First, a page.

ONE of the most important books in English literature has arrived in the region and will go on public show from tomorrow, Thursday.
Shakespeare’s First Folio will be on display in the Yorkshire Museum in York to coincide with the city’s Literature Festival.
The book’s importance stems from the fact that in 1616, the year of the Bard’s death, 18 of his plays had not reached print, including Macbeth, Twelfth Night and The Tempest.
They merely existed as handwritten actors’ notes and Shakespeare’s own drafts - but in 1623 they were published as a compilation of 36 of his plays in one volume, the First Folio.
It is unlikely that any of the plays would have survived without the Folio and of the 750 copies originally printed, around 230 survive with fewer than 50 remaining in the British Isles.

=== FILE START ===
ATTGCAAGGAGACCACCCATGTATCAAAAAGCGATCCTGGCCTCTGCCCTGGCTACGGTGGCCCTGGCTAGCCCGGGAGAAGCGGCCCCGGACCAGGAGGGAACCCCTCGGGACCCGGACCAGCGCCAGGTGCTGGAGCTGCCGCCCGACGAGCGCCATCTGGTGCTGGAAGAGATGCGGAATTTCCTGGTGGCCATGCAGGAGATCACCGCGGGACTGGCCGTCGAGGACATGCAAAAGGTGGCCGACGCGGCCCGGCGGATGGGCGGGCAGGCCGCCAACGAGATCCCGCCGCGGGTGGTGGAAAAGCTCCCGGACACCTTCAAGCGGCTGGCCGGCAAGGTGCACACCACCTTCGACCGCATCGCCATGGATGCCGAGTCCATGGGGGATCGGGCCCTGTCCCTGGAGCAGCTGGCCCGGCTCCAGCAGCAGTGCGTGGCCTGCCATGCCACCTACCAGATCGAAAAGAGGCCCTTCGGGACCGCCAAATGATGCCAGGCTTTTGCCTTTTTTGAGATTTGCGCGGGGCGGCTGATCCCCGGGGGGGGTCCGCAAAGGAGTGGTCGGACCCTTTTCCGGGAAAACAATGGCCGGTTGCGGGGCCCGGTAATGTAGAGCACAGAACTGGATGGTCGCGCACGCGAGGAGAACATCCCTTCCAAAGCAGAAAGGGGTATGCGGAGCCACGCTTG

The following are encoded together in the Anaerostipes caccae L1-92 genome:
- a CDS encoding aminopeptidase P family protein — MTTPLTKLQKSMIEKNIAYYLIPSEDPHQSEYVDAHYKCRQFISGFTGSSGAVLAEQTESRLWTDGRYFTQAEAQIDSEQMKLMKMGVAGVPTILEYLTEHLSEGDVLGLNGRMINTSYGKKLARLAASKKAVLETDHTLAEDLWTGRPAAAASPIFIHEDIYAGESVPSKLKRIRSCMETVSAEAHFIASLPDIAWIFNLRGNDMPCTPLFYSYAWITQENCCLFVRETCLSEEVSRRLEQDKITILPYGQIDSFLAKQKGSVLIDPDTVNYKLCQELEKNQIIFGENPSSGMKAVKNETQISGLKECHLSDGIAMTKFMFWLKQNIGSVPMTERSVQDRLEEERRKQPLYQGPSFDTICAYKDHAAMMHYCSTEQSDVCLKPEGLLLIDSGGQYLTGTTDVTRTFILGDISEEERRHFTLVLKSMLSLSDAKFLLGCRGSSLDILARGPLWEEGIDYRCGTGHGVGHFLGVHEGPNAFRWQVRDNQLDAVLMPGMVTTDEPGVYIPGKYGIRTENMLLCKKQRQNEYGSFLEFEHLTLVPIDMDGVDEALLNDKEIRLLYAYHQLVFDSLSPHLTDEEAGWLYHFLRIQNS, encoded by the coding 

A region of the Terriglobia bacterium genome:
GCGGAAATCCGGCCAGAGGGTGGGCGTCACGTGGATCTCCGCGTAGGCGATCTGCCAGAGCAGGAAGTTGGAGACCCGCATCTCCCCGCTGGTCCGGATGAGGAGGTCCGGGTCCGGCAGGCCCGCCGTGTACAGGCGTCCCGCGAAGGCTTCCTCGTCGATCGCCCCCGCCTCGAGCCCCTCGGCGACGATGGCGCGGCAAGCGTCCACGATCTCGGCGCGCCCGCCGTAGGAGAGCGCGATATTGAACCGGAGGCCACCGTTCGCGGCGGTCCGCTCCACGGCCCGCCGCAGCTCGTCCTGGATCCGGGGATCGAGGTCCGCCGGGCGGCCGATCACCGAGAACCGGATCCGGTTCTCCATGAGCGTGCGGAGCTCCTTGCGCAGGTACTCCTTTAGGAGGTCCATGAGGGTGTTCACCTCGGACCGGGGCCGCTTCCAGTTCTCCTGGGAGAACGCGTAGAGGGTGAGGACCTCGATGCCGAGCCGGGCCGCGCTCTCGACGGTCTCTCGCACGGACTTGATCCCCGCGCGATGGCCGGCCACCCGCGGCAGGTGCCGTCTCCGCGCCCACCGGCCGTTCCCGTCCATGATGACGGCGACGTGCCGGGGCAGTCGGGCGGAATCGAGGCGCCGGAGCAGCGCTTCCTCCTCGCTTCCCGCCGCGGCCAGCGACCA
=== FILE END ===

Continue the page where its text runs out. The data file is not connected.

The copy now going on show in York is on loan from the Craven Museum in Skipton on a temporary loan in exchange for the Yorkshire Museum’s recently-acquired Iron Age gold torcs.
Curator of archaeology Natalie McCaul said: “The Skipton First Folio is one of only four copies worldwide that is on permanent display to the public and, taking over two years to print, it is believed that no two copies of the book are the same, which makes it even more special.”
The three remaining Folios are on display at Shakespeare's Birthplace in Stratford-upon-Avon, the British Library in London and the Folger Library in Washington D.C.